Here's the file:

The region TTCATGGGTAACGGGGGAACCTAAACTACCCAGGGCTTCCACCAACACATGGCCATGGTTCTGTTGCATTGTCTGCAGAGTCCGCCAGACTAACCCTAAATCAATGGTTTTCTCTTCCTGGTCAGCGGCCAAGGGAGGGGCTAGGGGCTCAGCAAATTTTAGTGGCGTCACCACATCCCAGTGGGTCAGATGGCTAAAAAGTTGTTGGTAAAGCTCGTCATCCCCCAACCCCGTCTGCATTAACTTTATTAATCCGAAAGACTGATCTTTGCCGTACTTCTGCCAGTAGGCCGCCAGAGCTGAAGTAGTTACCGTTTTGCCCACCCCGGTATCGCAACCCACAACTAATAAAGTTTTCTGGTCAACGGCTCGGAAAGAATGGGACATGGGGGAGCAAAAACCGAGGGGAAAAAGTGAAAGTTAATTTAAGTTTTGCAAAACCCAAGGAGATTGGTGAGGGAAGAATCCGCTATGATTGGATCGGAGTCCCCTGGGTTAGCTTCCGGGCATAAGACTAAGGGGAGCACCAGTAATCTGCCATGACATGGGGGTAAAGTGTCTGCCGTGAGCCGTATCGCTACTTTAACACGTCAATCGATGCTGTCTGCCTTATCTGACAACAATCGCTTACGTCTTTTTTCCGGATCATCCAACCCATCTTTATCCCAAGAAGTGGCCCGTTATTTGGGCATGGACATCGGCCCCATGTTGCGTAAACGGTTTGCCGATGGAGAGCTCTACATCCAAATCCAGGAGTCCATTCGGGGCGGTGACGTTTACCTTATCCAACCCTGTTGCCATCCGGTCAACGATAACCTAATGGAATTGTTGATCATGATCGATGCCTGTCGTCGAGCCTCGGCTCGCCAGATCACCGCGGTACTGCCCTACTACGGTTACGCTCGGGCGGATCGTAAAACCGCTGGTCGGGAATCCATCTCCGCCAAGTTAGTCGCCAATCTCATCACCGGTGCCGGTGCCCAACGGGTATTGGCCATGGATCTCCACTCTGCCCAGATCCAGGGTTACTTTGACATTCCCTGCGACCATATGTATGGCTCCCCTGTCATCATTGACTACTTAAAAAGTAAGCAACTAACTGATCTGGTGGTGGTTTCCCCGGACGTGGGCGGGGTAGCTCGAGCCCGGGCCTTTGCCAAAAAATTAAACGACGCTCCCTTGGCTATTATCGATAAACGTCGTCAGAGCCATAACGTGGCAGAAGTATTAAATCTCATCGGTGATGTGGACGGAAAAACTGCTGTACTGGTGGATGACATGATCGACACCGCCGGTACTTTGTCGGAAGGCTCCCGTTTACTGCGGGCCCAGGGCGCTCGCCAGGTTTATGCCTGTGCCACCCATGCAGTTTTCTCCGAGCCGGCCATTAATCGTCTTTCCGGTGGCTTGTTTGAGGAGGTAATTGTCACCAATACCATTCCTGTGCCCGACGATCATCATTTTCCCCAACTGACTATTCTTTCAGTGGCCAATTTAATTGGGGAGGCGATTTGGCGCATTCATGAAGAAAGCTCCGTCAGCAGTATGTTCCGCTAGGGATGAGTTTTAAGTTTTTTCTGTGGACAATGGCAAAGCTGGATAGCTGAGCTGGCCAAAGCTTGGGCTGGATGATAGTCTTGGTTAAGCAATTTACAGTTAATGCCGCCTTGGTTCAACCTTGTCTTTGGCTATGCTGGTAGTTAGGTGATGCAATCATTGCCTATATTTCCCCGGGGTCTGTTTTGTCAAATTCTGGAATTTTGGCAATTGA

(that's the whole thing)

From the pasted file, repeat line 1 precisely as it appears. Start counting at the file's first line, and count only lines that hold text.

The region TTCATGGGTAACGGGGGAACCTAAACTACCCAGGGCTTCCACCAACACATGGCCATGGTTCTGTTGCATTGTCTGCAGAGTCCGCCAGACTAACCCTAAATCAATGGTTTTCTCTTCCTGGTCAGCGGCCAAGGGAGGGGCTAGGGGCTCAGCAAATTTTAGTGGCGTCACCACATCCCAGTGGGTCAGATGGCTAAAAAGTTGTTGGTAAAGCTCGTCATCCCCCAACCCCGTCTGCATTAACTTTATTAATCCGAAAGACTGATCTTTGCCGTACTTCTGCCAGTAGGCCGCCAGAGCTGAAGTAGTTACCGTTTTGCCCACCCCGGTATCGCAACCCACAACTAATAAAGTTTTCTGGTCAACGGCTCGGAAAGAATGGGACATGGGGGAGCAAAAACCGAGGGGAAAAAGTGAAAGTTAATTTAAGTTTTGCAAAACCCAAGGAGATTGGTGAGGGAAGAATCCGCTATGATTGGATCGGAGTCCCCTGGGTTAGCTTCCGGGCATAAGACTAAGGGGAGCACCAGTAATCTGCCATGACATGGGGGTAAAGTGTCTGCCGTGAGCCGTATCGCTACTTTAACACGTCAATCGATGCTGTCTGCCTTATCTGACAACAATCGCTTACGTCTTTTTTCCGGATCATCCAACCCATCTTTATCCCAAGAAGTGGCCCGTTATTTGGGCATGGACATCGGCCCCATGTTGCGTAAACGGTTTGCCGATGGAGAGCTCTACATCCAAATCCAGGAGTCCATTCGGGGCGGTGACGTTTACCTTATCCAACCCTGTTGCCATCCGGTCAACGATAACCTAATGGAATTGTTGATCATGATCGATGCCTGTCGTCGAGCCTCGGCTCGCCAGATCACCGCGGTACTGCCCTACTACGGTTACGCTCGGGCGGATCGTAAAACCGCTGGTCGGGAATCCATCTCCGCCAAGTTAGTCGCCAATCTCATCACCGGTGCCGGTGCCCAACGGGTATTGGCCATGGATCTCCACTCTGCCCAGATCCAGGGTTACTTTGACATTCCCTGCGACCATATGTATGGCTCCCCTGTCATCATTGACTACTTAAAAAGTAAGCAACTAACTGATCTGGTGGTGGTTTCCCCGGACGTGGGCGGGGTAGCTCGAGCCCGGGCCTTTGCCAAAAAATTAAACGACGCTCCCTTGGCTATTATCGATAAACGTCGTCAGAGCCATAACGTGGCAGAAGTATTAAATCTCATCGGTGATGTGGACGGAAAAACTGCTGTACTGGTGGATGACATGATCGACACCGCCGGTACTTTGTCGGAAGGCTCCCGTTTACTGCGGGCCCAGGGCGCTCGCCAGGTTTATGCCTGTGCCACCCATGCAGTTTTCTCCGAGCCGGCCATTAATCGTCTTTCCGGTGGCTTGTTTGAGGAGGTAATTGTCACCAATACCATTCCTGTGCCCGACGATCATCATTTTCCCCAACTGACTATTCTTTCAGTGGCCAATTTAATTGGGGAGGCGATTTGGCGCATTCATGAAGAAAGCTCCGTCAGCAGTATGTTCCGCTAGGGATGAGTTTTAAGTTTTTTCTGTGGACAATGGCAAAGCTGGATAGCTGAGCTGGCCAAAGCTTGGGCTGGATGATAGTCTTGGTTAAGCAATTTACAGTTAATGCCGCCTTGGTTCAACCTTGTCTTTGGCTATGCTGGTAGTTAGGTGATGCAATCATTGCCTATATTTCCCCGGGGTCTGTTTTGTCAAATTCTGGAATTTTGGCAATTGA